Floris Jespers was born on March 18, 1889 and died on April 16, 1965. He was a Belgian Avant-garde painter. After his graduation from the Antwerp Academy of Fine Arts, he hooked up with the poet Paul Van Ostaijen and joined the Antwerp avant-garde movement of the 1920s.
Floris was also a musician, he played the violoncello.
He contributed to the publications’’ Ça Ira, Le Centaure and Sélection and befriended Jean Metzinger and Albert Gleizes when they published ‘’Du Cubisme’’ in 1913.
In 1921 he had an exhibition abroad for the first time (the exhibition of the Dutch artistic group De Branding with Kurt Schwitters and Fokko Mees). In 1925 he became a member of Contemporary Art (Kunst van Heden).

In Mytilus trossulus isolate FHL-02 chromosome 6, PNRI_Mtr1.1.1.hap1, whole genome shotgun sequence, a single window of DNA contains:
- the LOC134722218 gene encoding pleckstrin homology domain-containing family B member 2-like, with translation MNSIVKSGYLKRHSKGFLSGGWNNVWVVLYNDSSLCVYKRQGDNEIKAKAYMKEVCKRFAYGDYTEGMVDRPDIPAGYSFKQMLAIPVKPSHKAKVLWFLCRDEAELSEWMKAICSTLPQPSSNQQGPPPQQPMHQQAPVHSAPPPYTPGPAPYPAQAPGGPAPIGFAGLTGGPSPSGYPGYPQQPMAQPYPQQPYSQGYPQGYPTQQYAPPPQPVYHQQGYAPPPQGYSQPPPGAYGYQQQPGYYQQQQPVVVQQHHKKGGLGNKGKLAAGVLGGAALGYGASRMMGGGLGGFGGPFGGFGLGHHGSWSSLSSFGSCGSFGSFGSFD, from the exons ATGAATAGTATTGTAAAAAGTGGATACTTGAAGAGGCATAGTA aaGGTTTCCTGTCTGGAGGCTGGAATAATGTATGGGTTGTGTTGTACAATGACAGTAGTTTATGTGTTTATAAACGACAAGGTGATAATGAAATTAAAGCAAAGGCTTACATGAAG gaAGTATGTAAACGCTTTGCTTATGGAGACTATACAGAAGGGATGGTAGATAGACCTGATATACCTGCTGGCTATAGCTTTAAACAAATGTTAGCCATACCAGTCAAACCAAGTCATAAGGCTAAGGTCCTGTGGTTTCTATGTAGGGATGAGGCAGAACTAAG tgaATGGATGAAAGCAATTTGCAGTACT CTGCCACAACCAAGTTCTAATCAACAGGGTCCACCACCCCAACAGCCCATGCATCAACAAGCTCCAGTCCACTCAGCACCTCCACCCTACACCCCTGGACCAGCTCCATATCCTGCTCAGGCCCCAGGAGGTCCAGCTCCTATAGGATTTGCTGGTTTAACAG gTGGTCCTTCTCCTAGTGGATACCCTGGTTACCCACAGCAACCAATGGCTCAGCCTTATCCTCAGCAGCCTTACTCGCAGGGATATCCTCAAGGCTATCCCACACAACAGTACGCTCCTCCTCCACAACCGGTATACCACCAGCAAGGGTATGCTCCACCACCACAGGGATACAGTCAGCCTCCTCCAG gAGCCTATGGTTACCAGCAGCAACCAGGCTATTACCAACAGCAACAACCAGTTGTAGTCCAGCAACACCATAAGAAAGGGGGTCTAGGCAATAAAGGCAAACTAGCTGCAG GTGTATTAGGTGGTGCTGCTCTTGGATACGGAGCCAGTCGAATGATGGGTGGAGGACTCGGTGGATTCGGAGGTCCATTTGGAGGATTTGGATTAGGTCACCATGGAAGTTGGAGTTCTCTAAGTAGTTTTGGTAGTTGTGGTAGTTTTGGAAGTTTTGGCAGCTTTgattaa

He travelled to Belgian Congo for the first time in 1951. He stayed in the city of Kamina where his son Mark worked as a doctor. The journey was a revelation for him. He translated his impressions of African women into colorful frescoes. The African paintings of Jespers are not genre scenes but they present a greater vision of Africa.
From the mysterious gazes and the faces of the ‘’Swimmers’’ painted in Ostend in 1927 and the Congolese women of the fifties the same idealised vision of the untouchable and enigmatic African woman emerges. He also used the verre églomisé technique (painting behind glass).
He was ordered a large mural for the Palais du Congo at Expo 58 in Brussels.
His father Emile and brother Oscar were sculptors.
Sources: Wikipedia and several others. Some translations #ysebaertlouisseizearts